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Peel off a few feet of the adhesive backing on the roll of new bar tape. Affix the center of the end of the tape to the edge of the drop bar so that half of the width of the tape hangs over the end of the bar. Begin to snugly wrap the tape up the handlebar, pulling the tape up and over the handlebar toward the bicycle.
  • Peel off a few feet of the adhesive backing on the roll of new bar tape.

  • Affix the center of the end of the tape to the edge of the drop bar so that half of the width of the tape hangs over the end of the bar.

  • Begin to snugly wrap the tape up the handlebar, pulling the tape up and over the handlebar toward the bicycle.

    • As you wrap, peel off more adhesive backing as needed and overlap each new layer of tape by one half of its width.

    • When wrapping the tape around curves in the handlebars, allow for more overlap on the inside of the curve and less overlap on the outside of the curve.

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Upon reaching the break lever clamp, wrap the tape under and around the handlebar, past the clamp. Continue wrapping towards the stem, pulling the tape up and over toward the back of the bicycle.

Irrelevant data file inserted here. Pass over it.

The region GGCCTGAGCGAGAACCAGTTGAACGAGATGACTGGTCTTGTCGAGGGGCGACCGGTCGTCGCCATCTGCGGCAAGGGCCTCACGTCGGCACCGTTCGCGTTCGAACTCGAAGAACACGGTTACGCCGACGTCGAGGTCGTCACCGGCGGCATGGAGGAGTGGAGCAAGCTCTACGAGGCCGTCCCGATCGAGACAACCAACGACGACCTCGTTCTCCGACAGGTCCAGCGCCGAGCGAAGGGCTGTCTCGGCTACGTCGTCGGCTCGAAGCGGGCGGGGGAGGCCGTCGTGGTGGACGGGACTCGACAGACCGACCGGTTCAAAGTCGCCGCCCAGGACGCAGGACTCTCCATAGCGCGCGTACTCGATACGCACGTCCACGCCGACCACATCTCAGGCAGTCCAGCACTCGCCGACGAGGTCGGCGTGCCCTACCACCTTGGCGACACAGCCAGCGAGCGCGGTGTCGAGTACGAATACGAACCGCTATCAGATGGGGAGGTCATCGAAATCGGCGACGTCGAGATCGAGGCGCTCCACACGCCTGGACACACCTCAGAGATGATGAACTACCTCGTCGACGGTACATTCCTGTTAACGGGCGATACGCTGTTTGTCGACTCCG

• Upon reaching the break lever clamp, wrap the tape under and around the handlebar, past the clamp.

    • Continue wrapping towards the stem, pulling the tape up and over toward the back of the bicycle.

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Upon reaching the point at which you would like the bar tape to end (typically a couple of inches out from the stem), cut the tape at a steep angle (greater than 45 degrees) toward the end of the bar. Finish wrapping the last few inches of bar tape. Optional: Wrap a few layers of electrical tape around the end of the handlebar tape at the middle of the bar to decrease the chances of the handlebar tape peeling off.
  • Upon reaching the point at which you would like the bar tape to end (typically a couple of inches out from the stem), cut the tape at a steep angle (greater than 45 degrees) toward the end of the bar.

  • Finish wrapping the last few inches of bar tape.

  • Optional: Wrap a few layers of electrical tape around the end of the handlebar tape at the middle of the bar to decrease the chances of the handlebar tape peeling off.

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Roll the brake hood cover back down over the newly-wrapped tape. Tuck the overhanging tape at the end of the bar into the plughole and push the bar plug back in. Repeat all previous steps for the other handlebar.
  • Roll the brake hood cover back down over the newly-wrapped tape.

  • Tuck the overhanging tape at the end of the bar into the plughole and push the bar plug back in.

  • Repeat all previous steps for the other handlebar.

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Conclusion

Repeat all steps to replace the old handlebar tape on the other handlebar.

Madison Touchton

Member since: 01/17/2017